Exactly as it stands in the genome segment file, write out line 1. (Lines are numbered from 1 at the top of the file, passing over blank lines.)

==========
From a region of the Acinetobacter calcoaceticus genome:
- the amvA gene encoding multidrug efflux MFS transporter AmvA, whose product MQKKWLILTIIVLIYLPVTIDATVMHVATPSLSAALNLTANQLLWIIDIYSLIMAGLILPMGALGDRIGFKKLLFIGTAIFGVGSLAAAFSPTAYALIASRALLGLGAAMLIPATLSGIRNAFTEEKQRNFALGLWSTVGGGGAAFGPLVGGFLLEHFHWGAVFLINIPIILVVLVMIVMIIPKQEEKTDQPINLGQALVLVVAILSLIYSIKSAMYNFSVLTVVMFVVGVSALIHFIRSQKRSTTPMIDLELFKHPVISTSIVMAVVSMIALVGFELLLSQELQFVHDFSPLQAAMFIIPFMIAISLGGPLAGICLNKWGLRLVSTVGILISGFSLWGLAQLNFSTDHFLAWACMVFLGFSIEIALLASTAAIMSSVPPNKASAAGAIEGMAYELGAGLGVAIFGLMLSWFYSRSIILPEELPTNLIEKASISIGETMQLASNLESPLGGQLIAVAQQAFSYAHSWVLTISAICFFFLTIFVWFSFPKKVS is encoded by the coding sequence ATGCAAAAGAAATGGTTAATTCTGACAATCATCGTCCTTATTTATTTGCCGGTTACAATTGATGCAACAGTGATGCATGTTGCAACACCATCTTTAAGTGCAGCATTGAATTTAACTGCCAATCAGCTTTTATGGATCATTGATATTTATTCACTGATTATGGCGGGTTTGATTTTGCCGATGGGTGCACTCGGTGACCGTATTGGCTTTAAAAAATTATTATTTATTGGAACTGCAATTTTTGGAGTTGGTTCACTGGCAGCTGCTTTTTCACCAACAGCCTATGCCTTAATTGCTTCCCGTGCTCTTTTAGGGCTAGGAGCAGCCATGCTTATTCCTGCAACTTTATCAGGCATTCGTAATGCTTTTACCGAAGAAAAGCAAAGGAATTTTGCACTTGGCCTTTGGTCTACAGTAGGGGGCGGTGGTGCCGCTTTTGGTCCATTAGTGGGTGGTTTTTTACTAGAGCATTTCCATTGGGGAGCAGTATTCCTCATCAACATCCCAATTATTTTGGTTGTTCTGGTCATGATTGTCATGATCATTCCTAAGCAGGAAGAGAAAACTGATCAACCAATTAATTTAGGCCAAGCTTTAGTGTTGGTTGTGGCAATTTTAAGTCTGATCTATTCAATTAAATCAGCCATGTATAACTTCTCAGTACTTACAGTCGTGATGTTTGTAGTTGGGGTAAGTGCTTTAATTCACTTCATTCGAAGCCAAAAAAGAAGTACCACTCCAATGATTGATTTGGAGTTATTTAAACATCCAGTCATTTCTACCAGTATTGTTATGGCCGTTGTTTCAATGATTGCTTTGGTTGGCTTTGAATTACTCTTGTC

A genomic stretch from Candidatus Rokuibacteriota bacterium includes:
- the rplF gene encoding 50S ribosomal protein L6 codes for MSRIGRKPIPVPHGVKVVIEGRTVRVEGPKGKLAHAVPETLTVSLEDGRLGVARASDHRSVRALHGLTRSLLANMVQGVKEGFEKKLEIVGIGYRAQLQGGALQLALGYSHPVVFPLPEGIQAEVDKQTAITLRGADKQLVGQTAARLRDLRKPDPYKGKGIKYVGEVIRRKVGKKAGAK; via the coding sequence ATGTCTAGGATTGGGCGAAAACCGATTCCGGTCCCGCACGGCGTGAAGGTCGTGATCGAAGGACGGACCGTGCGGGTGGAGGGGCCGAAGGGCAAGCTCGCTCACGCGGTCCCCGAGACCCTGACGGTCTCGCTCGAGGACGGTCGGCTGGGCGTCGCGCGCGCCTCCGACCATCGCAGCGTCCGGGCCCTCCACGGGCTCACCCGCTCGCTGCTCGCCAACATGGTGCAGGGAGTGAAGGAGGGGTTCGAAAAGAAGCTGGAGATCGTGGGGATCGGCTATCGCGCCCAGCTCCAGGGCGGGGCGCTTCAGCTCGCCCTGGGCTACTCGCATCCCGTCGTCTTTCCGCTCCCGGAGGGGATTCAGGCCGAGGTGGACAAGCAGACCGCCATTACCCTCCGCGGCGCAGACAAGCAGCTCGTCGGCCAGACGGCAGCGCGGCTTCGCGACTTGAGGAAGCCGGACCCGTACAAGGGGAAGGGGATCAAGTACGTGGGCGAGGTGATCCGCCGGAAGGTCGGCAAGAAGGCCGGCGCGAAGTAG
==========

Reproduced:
From a region of the Acinetobacter calcoaceticus genome: